In any AI project, most of the complexity arises from the data: ingesting, exploring, processing, storing, monitoring it, and more. That’s why the concept of a machine learning pipeline is so important, regardless of the use case of particular technologies involved. Bringing deep learning use cases to production is a particularly complex AI project, given the scale of data required and therefore the critical data-related tasks involved. As complexity increases, the success or failure of an AI project can easily hinge on how effective the pipeline is designed.
Typically, deep learning operations comprise the following stages:
When approaching deep learning pipelines, the prevalent mindset most enterprise ML teams have today is to begin by developing in the research environment. Data scientists will take the data (which can be images, video, text, etc.) from an object, data lake or warehouse, prepare it, train the model and validate it. However, when data scientists throw the model “over the wall” to engineers, this process quickly becomes a convoluted mess.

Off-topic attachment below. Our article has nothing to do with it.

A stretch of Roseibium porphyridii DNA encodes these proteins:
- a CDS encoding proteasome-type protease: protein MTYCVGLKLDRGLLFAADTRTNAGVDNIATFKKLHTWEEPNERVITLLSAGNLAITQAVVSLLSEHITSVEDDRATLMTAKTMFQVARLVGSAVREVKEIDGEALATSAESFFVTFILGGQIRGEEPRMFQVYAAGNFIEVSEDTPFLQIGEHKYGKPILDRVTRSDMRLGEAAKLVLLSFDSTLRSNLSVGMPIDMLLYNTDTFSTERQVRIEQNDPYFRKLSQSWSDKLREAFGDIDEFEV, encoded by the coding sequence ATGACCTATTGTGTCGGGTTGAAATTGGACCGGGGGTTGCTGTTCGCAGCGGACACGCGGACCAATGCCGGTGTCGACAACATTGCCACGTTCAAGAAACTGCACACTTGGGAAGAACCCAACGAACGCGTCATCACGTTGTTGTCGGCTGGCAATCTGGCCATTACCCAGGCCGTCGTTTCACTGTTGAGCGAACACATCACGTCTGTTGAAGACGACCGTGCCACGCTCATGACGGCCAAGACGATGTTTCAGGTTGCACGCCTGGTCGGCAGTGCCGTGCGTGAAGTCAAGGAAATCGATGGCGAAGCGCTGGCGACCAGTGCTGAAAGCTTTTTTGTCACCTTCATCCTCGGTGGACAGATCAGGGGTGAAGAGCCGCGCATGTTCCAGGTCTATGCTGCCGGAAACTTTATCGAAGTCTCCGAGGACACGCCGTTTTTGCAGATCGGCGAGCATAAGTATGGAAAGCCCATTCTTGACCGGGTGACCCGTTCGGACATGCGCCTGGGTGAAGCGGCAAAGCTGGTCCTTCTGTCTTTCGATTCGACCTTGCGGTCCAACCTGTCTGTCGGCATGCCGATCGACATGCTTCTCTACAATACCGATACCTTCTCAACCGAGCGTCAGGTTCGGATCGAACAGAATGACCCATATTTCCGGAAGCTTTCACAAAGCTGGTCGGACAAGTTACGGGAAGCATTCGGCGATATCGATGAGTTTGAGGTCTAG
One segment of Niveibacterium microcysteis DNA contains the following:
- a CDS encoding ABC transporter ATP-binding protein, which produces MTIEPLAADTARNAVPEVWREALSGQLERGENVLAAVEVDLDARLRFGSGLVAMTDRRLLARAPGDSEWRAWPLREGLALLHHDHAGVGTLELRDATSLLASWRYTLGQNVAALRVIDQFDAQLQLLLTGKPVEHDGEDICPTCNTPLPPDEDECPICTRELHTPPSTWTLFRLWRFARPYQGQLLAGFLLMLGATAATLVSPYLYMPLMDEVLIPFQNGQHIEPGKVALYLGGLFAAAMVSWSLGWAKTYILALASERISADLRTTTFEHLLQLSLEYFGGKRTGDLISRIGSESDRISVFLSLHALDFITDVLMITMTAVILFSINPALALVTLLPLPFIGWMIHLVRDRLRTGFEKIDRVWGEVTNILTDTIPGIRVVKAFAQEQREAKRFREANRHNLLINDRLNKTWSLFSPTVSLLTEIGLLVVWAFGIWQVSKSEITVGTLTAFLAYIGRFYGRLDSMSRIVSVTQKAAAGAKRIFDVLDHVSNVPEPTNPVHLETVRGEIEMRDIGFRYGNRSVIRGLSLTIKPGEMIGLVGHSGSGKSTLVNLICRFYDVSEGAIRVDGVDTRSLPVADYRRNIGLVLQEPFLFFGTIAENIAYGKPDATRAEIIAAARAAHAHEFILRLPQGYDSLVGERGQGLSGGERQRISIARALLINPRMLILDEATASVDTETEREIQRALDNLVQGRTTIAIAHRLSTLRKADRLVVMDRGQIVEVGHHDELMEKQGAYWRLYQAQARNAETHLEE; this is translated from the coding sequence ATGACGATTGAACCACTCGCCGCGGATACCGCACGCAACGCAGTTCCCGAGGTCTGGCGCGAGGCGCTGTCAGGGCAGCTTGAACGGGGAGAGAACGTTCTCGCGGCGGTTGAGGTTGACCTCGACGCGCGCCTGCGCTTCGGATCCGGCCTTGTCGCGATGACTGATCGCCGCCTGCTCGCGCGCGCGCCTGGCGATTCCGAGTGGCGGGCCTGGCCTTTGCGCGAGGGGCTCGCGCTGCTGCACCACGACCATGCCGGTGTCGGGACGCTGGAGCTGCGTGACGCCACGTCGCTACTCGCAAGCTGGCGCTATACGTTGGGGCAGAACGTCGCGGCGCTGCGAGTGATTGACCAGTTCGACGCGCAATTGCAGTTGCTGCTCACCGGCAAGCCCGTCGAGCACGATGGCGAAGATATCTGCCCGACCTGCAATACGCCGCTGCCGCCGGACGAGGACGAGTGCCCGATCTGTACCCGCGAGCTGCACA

Like any other component of the product, the model needs to be a reliable asset, with many dependencies and requirements like performance monitoring, logging, scalability, and so on. These requirements mean that “beginning with the end in mind” is a critical factor in accelerating the path to production.
There are various tools that ML teams can use to develop deep learning models. Popular deep learning frameworks include:
MLRun is an open source framework, built and maintained by Iguazio, that automates and orchestrates the machine learning pipeline end to end.
MLRun is seamlessly integrated with the most popular ML/DL frameworks, like SciKit-Learn, Tensorflow, PyTorch, XGBoost and more. With a few lines of code, MLRun takes training code and runs it in Kubernetes, providing automatic logging, profiling, versioning and distributed training.
Deep learning pipeline management is important, especially when it comes to resource management, because deep learning models involve heavy computational workloads. ML teams working with deep learning use cases need a way to control and manage resources, especially when using GPUs. MLRun can help lower costs by orchestrating different types of instances and spot instances throughout the pipeline flow. This includes GPU sharing and scale to zero options, to make the most efficient use of GPU investments.
Check out the demo here to see an example of how to use MLRun with a deep learning application. The demo shows how MLRun can be added to existing training and serving code (in this case, Tensorflow or PyTorch) with minimal effort – only one line is added to be more specific.